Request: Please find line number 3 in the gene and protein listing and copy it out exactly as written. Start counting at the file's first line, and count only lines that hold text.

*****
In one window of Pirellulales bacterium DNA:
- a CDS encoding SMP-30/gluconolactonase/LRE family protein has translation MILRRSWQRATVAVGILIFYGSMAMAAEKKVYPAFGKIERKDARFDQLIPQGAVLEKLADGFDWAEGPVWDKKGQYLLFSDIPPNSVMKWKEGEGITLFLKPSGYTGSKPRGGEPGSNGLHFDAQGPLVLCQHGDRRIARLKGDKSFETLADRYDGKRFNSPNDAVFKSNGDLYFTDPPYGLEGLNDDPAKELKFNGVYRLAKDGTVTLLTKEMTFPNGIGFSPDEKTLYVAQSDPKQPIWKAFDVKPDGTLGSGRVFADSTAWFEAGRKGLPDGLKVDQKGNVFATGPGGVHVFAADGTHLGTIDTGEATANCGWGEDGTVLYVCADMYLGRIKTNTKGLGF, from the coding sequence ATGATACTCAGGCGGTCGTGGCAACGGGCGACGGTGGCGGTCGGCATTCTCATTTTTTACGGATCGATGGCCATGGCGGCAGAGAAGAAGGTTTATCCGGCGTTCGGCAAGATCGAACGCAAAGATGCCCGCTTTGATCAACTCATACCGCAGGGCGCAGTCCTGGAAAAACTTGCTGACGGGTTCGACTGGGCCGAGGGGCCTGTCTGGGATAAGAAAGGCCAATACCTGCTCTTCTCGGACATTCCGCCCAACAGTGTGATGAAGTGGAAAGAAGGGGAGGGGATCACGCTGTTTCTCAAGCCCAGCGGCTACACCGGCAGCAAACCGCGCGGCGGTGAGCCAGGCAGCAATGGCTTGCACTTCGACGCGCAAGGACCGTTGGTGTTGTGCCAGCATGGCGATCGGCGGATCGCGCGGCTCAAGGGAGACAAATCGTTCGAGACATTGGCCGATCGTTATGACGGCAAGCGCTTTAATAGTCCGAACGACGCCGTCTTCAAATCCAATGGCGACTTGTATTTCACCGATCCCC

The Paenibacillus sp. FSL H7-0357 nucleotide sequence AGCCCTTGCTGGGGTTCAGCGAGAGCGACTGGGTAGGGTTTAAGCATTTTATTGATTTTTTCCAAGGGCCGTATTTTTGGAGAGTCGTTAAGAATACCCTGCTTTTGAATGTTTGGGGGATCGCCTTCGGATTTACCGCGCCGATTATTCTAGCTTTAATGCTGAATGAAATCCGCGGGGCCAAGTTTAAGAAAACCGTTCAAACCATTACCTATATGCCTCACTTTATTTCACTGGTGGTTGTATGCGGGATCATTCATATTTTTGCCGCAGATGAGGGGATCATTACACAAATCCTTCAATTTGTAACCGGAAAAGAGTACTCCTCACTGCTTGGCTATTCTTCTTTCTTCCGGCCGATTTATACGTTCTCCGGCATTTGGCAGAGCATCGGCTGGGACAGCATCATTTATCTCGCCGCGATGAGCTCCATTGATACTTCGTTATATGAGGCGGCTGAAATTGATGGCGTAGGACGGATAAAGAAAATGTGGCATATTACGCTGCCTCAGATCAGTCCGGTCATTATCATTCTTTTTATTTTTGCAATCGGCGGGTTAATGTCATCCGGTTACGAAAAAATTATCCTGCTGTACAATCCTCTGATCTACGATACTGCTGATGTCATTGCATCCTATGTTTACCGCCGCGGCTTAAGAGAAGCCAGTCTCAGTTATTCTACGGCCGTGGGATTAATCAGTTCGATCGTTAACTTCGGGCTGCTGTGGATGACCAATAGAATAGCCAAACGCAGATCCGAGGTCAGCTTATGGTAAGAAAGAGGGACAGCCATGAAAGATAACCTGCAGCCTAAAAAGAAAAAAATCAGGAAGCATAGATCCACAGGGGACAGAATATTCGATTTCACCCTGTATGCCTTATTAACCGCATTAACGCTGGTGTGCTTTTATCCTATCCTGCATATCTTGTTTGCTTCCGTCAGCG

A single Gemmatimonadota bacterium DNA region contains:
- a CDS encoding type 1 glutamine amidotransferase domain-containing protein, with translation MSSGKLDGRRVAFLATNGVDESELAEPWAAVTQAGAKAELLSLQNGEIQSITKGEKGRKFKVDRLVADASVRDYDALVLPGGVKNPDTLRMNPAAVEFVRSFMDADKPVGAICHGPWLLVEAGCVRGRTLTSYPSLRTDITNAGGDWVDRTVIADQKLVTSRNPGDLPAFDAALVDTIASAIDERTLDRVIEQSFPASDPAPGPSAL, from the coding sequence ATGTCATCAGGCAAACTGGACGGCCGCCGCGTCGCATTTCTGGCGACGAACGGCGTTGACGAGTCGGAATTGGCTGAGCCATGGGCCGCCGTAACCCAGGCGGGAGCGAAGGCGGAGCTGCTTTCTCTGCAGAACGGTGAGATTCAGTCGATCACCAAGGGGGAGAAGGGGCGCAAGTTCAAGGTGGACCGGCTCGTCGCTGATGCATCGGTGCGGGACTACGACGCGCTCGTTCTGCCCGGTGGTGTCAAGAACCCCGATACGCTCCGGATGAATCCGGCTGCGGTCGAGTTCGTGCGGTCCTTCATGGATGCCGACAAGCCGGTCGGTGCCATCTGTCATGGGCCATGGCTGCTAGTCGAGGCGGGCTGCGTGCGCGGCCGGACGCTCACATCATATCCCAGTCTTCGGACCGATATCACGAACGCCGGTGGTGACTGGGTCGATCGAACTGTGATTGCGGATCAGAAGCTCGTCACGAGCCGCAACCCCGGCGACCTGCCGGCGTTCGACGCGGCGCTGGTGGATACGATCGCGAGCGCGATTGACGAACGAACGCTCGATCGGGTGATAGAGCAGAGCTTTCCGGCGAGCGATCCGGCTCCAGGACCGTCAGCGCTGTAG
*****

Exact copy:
The Paenibacillus sp. FSL H7-0357 nucleotide sequence AGCCCTTGCTGGGGTTCAGCGAGAGCGACTGGGTAGGGTTTAAGCATTTTATTGATTTTTTCCAAGGGCCGTATTTTTGGAGAGTCGTTAAGAATACCCTGCTTTTGAATGTTTGGGGGATCGCCTTCGGATTTACCGCGCCGATTATTCTAGCTTTAATGCTGAATGAAATCCGCGGGGCCAAGTTTAAGAAAACCGTTCAAACCATTACCTATATGCCTCACTTTATTTCACTGGTGGTTGTATGCGGGATCATTCATATTTTTGCCGCAGATGAGGGGATCATTACACAAATCCTTCAATTTGTAACCGGAAAAGAGTACTCCTCACTGCTTGGCTATTCTTCTTTCTTCCGGCCGATTTATACGTTCTCCGGCATTTGGCAGAGCATCGGCTGGGACAGCATCATTTATCTCGCCGCGATGAGCTCCATTGATACTTCGTTATATGAGGCGGCTGAAATTGATGGCGTAGGACGGATAAAGAAAATGTGGCATATTACGCTGCCTCAGATCAGTCCGGTCATTATCATTCTTTTTATTTTTGCAATCGGCGGGTTAATGTCATCCGGTTACGAAAAAATTATCCTGCTGTACAATCCTCTGATCTACGATACTGCTGATGTCATTGCATCCTATGTTTACCGCCGCGGCTTAAGAGAAGCCAGTCTCAGTTATTCTACGGCCGTGGGATTAATCAGTTCGATCGTTAACTTCGGGCTGCTGTGGATGACCAATAGAATAGCCAAACGCAGATCCGAGGTCAGCTTATGGTAAGAAAGAGGGACAGCCATGAAAGATAACCTGCAGCCTAAAAAGAAAAAAATCAGGAAGCATAGATCCACAGGGGACAGAATATTCGATTTCACCCTGTATGCCTTATTAACCGCATTAACGCTGGTGTGCTTTTATCCTATCCTGCATATCTTGTTTGCTTCCGTCAGCG